Data from the Nigeria Inter-Bank Settlement System (NIBSS) shows that POS transactions have fallen since the start of 2019.
However since the start of 2019, POS transactions have dropped month on month for the first two months of the year.
While in December 2018, the value of POS transactions stood at N271.95 billion, that figure has dropped significantly over the last two months. In January 2019, transaction value declined to N222.291 billion; that’s an 18.26% decline. And in February 2019, it further declined to N193.425 billion, a huge 28.87% dip from December 2018 figures.
POS Transaction values have dropped in January and February 2019
Transaction volumes have also been slipping too.
In December 2018, the volume of all POS transactions was 31.9 million. But in January 2019, it dropped to 28.1 million. It further dropped to 25.8 million in February 2019.
On the one hand, the decline is not uncommon or surprising. Since 2017, NIBSS data has always shown back to back declines in POS transactions for January and February.
Also, December is a peak period for retail spending, so it’s not unusual for declines to happen in the next month. In fact, for 2017 and 2018, POS transactions drop in the months of January and February, but grew again in the month of March.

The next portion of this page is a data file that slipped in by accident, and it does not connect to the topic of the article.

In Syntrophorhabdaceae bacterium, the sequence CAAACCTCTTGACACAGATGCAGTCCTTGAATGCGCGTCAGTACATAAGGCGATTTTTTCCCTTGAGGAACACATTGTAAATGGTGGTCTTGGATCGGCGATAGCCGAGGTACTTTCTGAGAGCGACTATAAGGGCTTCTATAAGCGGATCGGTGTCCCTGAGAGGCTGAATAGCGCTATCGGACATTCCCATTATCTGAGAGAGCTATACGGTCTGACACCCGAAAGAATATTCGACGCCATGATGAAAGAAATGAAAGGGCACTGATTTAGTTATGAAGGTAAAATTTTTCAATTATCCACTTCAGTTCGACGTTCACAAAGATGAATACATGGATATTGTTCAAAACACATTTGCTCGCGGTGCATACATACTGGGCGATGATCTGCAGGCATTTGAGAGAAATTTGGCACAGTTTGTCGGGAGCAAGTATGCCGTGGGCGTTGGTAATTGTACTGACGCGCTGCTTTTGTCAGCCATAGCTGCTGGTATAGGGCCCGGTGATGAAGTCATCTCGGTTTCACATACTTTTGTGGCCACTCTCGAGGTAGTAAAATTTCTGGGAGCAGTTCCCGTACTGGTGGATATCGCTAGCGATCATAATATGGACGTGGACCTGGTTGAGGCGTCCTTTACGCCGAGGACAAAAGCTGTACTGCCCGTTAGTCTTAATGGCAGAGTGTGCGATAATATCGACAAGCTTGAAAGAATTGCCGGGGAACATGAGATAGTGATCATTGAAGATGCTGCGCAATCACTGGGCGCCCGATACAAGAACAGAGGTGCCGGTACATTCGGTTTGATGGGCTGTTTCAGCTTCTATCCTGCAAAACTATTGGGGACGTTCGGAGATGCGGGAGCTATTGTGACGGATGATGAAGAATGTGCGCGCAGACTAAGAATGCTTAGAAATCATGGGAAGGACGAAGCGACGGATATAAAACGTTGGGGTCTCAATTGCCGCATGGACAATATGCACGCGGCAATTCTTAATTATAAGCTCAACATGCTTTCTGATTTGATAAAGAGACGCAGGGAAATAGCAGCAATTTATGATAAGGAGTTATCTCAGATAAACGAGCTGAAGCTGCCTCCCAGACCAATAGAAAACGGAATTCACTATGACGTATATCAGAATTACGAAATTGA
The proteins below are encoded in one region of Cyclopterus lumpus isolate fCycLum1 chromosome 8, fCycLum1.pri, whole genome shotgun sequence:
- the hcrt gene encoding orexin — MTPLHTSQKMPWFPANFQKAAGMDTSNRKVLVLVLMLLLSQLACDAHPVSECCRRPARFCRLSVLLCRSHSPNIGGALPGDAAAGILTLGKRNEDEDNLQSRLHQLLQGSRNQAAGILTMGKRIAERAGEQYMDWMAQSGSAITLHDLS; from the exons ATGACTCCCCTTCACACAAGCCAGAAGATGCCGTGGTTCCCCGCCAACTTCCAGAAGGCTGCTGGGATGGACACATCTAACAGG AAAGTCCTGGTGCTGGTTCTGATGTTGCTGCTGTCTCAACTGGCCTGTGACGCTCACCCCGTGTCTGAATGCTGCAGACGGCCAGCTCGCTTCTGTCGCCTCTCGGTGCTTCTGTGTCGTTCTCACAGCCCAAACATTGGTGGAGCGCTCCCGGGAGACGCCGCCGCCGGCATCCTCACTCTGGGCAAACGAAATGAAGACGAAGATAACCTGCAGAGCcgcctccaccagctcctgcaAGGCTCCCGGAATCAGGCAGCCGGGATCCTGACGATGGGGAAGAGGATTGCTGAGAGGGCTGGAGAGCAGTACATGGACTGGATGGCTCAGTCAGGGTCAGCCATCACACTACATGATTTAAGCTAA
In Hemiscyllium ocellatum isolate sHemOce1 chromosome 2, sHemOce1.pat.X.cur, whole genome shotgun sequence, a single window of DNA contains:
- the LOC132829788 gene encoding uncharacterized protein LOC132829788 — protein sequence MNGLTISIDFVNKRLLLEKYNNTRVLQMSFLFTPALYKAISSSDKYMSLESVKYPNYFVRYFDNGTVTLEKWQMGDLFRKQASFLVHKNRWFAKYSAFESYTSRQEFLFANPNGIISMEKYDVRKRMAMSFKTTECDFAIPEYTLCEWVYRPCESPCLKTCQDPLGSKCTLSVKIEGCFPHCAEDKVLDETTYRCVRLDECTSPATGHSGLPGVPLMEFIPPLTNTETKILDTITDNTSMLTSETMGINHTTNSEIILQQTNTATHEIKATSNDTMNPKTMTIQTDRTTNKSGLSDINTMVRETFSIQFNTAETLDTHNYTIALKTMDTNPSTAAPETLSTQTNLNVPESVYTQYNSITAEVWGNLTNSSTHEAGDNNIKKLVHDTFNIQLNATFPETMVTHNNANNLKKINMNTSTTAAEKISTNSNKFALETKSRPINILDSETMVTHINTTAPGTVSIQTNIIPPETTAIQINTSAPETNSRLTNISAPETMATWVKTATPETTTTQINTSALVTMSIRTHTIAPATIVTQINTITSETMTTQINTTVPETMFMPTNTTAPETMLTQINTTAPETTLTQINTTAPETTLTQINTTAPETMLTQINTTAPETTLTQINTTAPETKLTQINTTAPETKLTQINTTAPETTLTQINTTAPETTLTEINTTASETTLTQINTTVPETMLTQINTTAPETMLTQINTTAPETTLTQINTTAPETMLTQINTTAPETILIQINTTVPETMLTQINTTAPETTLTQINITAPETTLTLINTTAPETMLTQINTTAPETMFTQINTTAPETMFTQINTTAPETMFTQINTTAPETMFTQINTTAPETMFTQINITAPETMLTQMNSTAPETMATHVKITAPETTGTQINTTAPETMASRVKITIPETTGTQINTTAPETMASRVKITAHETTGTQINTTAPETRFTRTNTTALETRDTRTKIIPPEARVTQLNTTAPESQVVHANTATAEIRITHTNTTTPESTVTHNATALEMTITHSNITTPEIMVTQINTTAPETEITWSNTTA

But this time around, industry players may need to be concerned about the latest drop. And the reason is simple: high rates of failure for POS transactions.
Failed POS Transaction Rates Are Growing Higher in March 2019
According to real time data from the NIBSS, 340,653 POS transactions had been made by 12:37 PM today. However the failure rate stood at an incredible 28.34%. In other words, over 96,000 POS transactions have failed at that point of the day.
That’s an incredible figure.
In 2018, the volume of POS transactions stood at over 285 million, but failed POS transactions accounted for just 9% at 27 million.
But in March 2019, the failure rate is growing fast. While in March 2019 the Guardian believed 30,000 failed transactions was a “typical bad day”, today’s 96,000 failure rate just usurped that figure.
However NIBSS insiders say the issue is multifaceted.
One the one hand, sources say the issue is caused by a host of problems both from the clients and the providers. This is not surprising though. In 2018, NIBSS attributed 19.9 million failed transactions to “insufficient funds” on the client side.
But insiders still believe the issue in March has grown out of hand since the NIBSS platform crashed on December 24, 2018, a peak period. On that day, failed transactions reached 25%, which is still less than today’s failure.
Meanwhile the NIBSS has blamed the problem on an “industry system glitch”, a pragmatic way of not apportioning blames.
“I cannot be here now to pass the buck or apportion blames,” says Lillian Phido, NIBSS Spokesperson.
“When issues like these come up, the tendency to apportion blames and not be responsible is there. The truth is that there are issues, but they industry glitch. Everyone is needed to resolve it,” she told the Guardian.
Nevertheless, if the situation continues unchecked, it is the customers who will lose. Failed POS transactions sometimes lead to accounts being debited. Reversals do occur automatically many times. But other times, users have to make the complaints themselves, some times very aggressively, before it is done.
With failed transactions ballooning in March 2019, banks should expect a lot of customer complaints.